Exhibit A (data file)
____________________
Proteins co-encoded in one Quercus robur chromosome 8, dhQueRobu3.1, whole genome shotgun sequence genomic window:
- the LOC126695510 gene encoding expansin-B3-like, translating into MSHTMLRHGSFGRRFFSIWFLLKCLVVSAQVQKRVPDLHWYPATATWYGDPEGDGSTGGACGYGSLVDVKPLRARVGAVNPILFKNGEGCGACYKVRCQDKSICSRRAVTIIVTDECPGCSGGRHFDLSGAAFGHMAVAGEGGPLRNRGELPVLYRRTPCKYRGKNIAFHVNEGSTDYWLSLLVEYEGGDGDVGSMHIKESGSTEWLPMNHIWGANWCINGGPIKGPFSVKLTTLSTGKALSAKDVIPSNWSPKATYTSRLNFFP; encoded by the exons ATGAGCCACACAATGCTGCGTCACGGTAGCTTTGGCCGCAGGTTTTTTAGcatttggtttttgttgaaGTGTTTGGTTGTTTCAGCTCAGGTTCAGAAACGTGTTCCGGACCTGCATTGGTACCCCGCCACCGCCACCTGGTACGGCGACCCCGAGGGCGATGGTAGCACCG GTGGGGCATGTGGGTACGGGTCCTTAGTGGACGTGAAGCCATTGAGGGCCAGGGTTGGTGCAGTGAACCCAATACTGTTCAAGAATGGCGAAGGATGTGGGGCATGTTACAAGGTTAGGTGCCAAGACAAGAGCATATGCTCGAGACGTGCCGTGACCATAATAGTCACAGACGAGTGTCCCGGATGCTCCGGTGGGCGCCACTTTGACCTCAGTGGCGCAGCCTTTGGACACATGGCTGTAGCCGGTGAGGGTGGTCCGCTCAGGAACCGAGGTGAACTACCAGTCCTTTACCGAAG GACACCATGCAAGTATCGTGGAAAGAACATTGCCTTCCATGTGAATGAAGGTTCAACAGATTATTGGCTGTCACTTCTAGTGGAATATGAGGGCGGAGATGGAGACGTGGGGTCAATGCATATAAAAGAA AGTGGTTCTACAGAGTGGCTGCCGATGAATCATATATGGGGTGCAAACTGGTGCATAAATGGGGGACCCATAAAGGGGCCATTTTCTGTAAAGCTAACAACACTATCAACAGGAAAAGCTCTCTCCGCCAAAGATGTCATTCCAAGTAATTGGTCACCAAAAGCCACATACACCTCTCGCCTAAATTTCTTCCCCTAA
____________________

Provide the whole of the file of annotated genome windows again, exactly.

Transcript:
Proteins co-encoded in one Quercus robur chromosome 8, dhQueRobu3.1, whole genome shotgun sequence genomic window:
- the LOC126695510 gene encoding expansin-B3-like, translating into MSHTMLRHGSFGRRFFSIWFLLKCLVVSAQVQKRVPDLHWYPATATWYGDPEGDGSTGGACGYGSLVDVKPLRARVGAVNPILFKNGEGCGACYKVRCQDKSICSRRAVTIIVTDECPGCSGGRHFDLSGAAFGHMAVAGEGGPLRNRGELPVLYRRTPCKYRGKNIAFHVNEGSTDYWLSLLVEYEGGDGDVGSMHIKESGSTEWLPMNHIWGANWCINGGPIKGPFSVKLTTLSTGKALSAKDVIPSNWSPKATYTSRLNFFP; encoded by the exons ATGAGCCACACAATGCTGCGTCACGGTAGCTTTGGCCGCAGGTTTTTTAGcatttggtttttgttgaaGTGTTTGGTTGTTTCAGCTCAGGTTCAGAAACGTGTTCCGGACCTGCATTGGTACCCCGCCACCGCCACCTGGTACGGCGACCCCGAGGGCGATGGTAGCACCG GTGGGGCATGTGGGTACGGGTCCTTAGTGGACGTGAAGCCATTGAGGGCCAGGGTTGGTGCAGTGAACCCAATACTGTTCAAGAATGGCGAAGGATGTGGGGCATGTTACAAGGTTAGGTGCCAAGACAAGAGCATATGCTCGAGACGTGCCGTGACCATAATAGTCACAGACGAGTGTCCCGGATGCTCCGGTGGGCGCCACTTTGACCTCAGTGGCGCAGCCTTTGGACACATGGCTGTAGCCGGTGAGGGTGGTCCGCTCAGGAACCGAGGTGAACTACCAGTCCTTTACCGAAG GACACCATGCAAGTATCGTGGAAAGAACATTGCCTTCCATGTGAATGAAGGTTCAACAGATTATTGGCTGTCACTTCTAGTGGAATATGAGGGCGGAGATGGAGACGTGGGGTCAATGCATATAAAAGAA AGTGGTTCTACAGAGTGGCTGCCGATGAATCATATATGGGGTGCAAACTGGTGCATAAATGGGGGACCCATAAAGGGGCCATTTTCTGTAAAGCTAACAACACTATCAACAGGAAAAGCTCTCTCCGCCAAAGATGTCATTCCAAGTAATTGGTCACCAAAAGCCACATACACCTCTCGCCTAAATTTCTTCCCCTAA